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Greetings from Portsmouth, New Hampshire!

Here at the IAPP, we are wrapping up a short week as we had Monday off to commemorate Columbus Day — or Indigenous People’s Day, depending on where you live in the U.S. I love long weekends but always anticipate the first couple of days back will be hectic and filled with breaking news of some sort.

This week did not disappoint. We returned from the break to the anticipated news that Gov. Gavin Newson, D-Calif., signed seven California Consumer Privacy Act amendments into law, privacy professionals were still abuzz about the CCPA draft regulations California Attorney General Xavier Becerra dropped last Thursday, there were more calls for a federal privacy law and, coincidentally, another federal privacy bill was introduced.

Newsom signed the bills late last Friday afternoon, and they include some changes to the language originally included in the amendments, such as changes to the definition of personal information, clarifications on private right of action and the creation of a data broker registry.

The signing came on the heels of the release CCPA draft regs, which caused some consternation among privacy pros. As my colleague Angelique Carson wrote for The Privacy Advisor, “The regulations are important and have been eagerly anticipated because they've largely been heralded as the answers to companies' burning questions about some of the law's ambiguities.” She spoke with Frankfurt Kurnit Klein & Selz's Tanya Forsheit, who said that while some of the regulation’s provisions help clarify “allowances for organizations dealing with subject-access requests to vet and, if necessary, deny requests for data deletion or receiving a copy of a subject's data if it is not possible to verify someone's identification,” the regulations do not contain enough information for businesses to help consumers.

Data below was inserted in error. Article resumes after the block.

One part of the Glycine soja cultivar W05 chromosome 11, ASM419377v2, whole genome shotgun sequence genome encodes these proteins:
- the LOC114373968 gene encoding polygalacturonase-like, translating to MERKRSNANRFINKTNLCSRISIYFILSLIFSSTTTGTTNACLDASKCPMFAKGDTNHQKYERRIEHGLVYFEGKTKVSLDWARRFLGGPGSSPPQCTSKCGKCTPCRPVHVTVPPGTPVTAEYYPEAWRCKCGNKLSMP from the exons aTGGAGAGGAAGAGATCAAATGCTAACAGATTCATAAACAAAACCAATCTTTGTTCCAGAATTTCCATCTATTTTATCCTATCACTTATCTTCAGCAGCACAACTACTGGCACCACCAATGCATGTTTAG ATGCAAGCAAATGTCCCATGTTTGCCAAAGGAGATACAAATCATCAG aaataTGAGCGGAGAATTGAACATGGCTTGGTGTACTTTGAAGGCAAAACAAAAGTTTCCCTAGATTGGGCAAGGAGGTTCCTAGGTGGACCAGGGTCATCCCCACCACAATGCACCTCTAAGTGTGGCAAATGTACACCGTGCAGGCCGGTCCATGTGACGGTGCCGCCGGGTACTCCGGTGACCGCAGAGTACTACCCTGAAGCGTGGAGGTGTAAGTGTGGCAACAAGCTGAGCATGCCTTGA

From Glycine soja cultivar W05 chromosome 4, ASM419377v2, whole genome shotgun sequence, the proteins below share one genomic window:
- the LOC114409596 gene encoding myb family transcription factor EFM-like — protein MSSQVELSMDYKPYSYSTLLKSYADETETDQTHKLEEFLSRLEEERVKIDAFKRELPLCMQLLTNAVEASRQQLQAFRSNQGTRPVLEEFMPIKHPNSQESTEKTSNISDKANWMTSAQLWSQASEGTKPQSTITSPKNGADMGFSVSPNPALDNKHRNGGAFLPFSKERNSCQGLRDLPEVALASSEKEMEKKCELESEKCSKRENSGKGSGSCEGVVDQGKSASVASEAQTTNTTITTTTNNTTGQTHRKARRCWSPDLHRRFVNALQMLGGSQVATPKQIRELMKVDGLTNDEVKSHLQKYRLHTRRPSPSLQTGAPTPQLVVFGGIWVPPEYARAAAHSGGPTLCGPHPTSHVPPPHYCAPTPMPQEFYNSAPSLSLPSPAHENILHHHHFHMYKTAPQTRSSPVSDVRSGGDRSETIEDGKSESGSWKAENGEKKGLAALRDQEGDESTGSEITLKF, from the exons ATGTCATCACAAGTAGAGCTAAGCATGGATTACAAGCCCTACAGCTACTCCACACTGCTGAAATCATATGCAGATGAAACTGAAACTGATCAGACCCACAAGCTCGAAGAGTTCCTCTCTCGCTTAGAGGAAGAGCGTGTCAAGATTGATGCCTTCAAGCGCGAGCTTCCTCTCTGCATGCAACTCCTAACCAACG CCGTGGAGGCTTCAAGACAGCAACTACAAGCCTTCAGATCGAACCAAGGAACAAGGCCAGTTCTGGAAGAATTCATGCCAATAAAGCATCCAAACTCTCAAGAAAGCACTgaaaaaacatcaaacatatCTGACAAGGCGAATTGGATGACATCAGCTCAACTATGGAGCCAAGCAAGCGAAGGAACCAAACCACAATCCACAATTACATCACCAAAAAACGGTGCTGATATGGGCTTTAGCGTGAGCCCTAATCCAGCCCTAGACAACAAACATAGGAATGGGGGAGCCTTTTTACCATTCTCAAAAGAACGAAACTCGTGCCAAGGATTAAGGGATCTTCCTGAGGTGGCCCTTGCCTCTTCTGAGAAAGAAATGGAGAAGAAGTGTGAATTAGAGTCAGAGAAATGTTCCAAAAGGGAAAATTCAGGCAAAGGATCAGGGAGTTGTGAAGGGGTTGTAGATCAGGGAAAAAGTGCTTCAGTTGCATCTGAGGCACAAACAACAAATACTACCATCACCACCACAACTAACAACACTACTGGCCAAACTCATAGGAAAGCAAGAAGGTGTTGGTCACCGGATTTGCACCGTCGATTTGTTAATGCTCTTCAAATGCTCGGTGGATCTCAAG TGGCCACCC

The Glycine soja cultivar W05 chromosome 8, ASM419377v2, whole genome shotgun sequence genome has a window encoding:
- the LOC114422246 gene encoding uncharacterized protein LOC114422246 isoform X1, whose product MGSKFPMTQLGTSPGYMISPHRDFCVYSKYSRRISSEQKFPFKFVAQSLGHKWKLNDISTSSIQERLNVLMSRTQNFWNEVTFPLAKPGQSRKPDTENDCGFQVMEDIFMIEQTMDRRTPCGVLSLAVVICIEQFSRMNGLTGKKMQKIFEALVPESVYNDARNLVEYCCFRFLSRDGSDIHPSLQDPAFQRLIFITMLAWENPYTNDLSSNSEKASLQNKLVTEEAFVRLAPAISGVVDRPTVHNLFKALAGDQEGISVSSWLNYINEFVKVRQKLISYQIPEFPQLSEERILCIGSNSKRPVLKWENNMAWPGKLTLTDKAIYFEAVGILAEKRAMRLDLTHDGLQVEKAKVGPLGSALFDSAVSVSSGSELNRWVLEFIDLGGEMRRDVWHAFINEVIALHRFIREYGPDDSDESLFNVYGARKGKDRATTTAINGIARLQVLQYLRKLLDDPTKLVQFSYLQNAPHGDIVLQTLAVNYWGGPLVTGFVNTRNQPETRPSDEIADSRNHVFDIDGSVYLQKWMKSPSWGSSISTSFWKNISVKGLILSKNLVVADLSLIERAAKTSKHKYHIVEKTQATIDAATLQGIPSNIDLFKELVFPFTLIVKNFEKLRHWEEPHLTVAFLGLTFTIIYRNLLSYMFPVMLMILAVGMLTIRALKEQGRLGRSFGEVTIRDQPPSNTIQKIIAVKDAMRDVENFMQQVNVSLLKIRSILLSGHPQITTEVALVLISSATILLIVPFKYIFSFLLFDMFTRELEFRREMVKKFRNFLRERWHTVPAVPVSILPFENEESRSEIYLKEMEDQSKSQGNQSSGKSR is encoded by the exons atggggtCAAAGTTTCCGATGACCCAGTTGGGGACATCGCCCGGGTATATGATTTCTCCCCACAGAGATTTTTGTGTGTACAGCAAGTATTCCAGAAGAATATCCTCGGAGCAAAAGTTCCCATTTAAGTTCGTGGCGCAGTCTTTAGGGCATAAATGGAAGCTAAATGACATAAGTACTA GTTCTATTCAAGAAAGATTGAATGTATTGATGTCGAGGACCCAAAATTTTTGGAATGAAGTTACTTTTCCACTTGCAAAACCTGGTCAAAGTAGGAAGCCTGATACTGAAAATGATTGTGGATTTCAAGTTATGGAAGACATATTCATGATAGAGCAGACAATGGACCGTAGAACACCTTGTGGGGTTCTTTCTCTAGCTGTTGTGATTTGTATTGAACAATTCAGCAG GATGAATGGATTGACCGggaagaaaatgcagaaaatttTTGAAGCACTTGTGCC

While privacy professionals are grappling with the draft regs and companies are prepping for the CCPA to go into effect, Sen. Ron Wyden, D-Ore., introduced the “Mind Your Own Business Act,” an update to Wyden’s Consumer Data Protection Act proposed in 2018. This updated version “would bring meaningful punishments for companies that violate people's data privacy, including larger fines and potential jail time for CEOs.” Under the proposed bill, state attorneys general would have the power to enforce data privacy regulations and allow privacy advocacy groups to sue companies on behalf of individuals affected by data violations. The bill would also give the Federal Trade Commission authority to fine companies up to 4% of annual revenues for violating the law.

To help you keep track of the status for all the CCPA amendments and the number of state laws throughout the U.S., IAPP Westin Fellow Naniette Coleman has updated our “CCPA Amendment Tracker” and the “US State Comprehensive Privacy Law Comparison” table. And, in case you missed it, Senior Westin Fellow Müge Fazlioglu has been following federal U.S. privacy legislation in this IAPP white paper. 

Have a good weekend!


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